Many of our colleagues attended the All-Energy Conference in Glasgow last week, and, in this first blog of our two-part special, we look at some of the common themes running through the conference and the trends in the sector more generally. Our second blog will spotlight some of the exciting technologies in the sector that are set to play a role in the green transition.

1. Despite the challenges, the sector is teeming with activity

With 10,000 attendees, 600 speakers, 250 exhibitors, and one 'giant networking event', All-Energy was the epicentre of the UK energy sector last week. There was a tangible buzz on the show floor, in the meeting spaces and during the sessions, with attendees lining aisles and queuing out the door for oversubscribed presentations.

It lived up to its colloquial billing of "the renewables AGM" by promoting a smorgasbord of technologies and attracting a diverse mix of companies, organisations, and individuals.

The energy trilemma facing the country – affordability, sustainability, and security – is incredibly complex and multi-faceted. The fact that opinions conflict on how to deal with these issues was underscored by three separate protests in the opening plenary session, but the attendees and presenters showed a strong desire to tackle the challenges head on. 

2. Companies turning to power purchase agreements in pursuit of ESG goals

Power purchase agreements (PPAs), in which generators sell electricity directly to an offtaker instead of trading directly in the electricity market are a fundamental part of the revenue stream of most renewable generation projects.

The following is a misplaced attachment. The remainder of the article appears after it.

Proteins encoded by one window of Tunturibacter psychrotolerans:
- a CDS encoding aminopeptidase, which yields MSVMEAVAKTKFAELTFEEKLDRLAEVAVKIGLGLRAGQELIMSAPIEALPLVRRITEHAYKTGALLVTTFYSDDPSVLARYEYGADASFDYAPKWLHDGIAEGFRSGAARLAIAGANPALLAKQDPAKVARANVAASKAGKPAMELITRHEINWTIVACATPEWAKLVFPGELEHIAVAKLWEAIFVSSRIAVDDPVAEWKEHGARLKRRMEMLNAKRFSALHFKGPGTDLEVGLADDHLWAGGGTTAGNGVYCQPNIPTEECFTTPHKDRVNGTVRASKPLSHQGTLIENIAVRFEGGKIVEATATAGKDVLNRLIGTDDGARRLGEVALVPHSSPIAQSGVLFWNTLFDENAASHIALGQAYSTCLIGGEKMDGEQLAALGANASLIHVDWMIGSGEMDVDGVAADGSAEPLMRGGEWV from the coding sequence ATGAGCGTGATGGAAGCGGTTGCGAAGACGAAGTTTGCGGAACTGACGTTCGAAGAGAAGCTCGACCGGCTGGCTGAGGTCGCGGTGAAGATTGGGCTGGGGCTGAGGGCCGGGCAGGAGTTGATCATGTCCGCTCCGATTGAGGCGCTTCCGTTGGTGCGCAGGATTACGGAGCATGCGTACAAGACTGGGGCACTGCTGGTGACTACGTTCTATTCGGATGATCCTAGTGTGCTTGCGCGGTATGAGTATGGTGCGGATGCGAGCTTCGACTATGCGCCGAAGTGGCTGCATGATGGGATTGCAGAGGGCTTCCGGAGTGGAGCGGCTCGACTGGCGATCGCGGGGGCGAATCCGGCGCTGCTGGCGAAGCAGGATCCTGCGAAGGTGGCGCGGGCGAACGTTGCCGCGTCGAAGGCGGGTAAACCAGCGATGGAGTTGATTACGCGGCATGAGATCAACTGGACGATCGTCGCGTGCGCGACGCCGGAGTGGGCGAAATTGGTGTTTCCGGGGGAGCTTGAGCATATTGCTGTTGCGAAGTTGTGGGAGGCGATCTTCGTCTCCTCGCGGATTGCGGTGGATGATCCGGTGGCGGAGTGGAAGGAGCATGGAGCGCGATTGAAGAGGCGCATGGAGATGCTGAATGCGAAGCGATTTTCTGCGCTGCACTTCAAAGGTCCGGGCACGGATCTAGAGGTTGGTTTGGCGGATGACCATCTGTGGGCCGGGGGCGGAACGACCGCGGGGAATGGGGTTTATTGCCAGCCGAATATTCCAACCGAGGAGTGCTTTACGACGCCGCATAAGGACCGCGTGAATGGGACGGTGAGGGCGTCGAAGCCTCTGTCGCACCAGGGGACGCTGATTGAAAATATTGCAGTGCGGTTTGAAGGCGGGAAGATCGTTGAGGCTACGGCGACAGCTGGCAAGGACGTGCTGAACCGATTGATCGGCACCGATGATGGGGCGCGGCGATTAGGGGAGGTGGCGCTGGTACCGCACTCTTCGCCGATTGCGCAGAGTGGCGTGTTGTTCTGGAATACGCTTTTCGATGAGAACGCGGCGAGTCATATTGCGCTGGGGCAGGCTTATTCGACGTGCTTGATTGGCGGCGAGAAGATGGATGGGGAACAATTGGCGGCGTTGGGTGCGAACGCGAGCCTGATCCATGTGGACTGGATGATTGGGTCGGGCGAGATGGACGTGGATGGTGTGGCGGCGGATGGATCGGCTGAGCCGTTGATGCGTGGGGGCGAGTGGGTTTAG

These PPAs are predominantly with utility companies – over 30 utility offtakers are currently active in purchasing renewables via PPAs – but many companies such as Apple and Amazon are also getting in on the act as part of a move towards more sustainable operations. Companies are usually willing to provide a fixed price for electricity making corporate PPAs the preferred alternative to CfDs. Most recently, Brookfield Asset Management and Brookfield Renewable entered into a $10 billion deal with Microsoft contracting 30% of Brookfield's renewable capacity growth between 2026 and 2030. The renewable energy capacity will be used to power Microsoft's data centres.

Panellists on the "PPA Market Outlook Event", including Lindsay McQuade, EMEA Director of Energy at Amazon, listed the main priorities for parties to a PPA. From the demand side, project delivery confidence and obtaining the best deal financially were key. From the generator side, the duration of the arrangement, investment costs, credit worthiness and certainty were most important. 

3. Insights on electricity market reform

The second consultation on the Review of Electricity Market Arrangements (REMA) has now been published. While the UK Government's response to the consultation is due in the summer, any changes will have to be made by the next Government.

Simon Dawes from DESNZ set out the principal reforms being considered in the Second REMA Consultation. Keith Patterson, Co-Head of Renewables at Brodies, and the other panellists discussed different proposals for reform including the introduction of zonal pricing which would create different wholesale electricity prices for different regions and reform of the CfD. One of the industry members on the panel supported the introduction of zonal pricing believing it would result in the better location of batteries and energy storage. The majority of the panel members took the view that the introduction of zonal pricing would risk the investment needed to enable the electricity system to achieve net zero by 2035, as it would make forecasting revenues less predictable.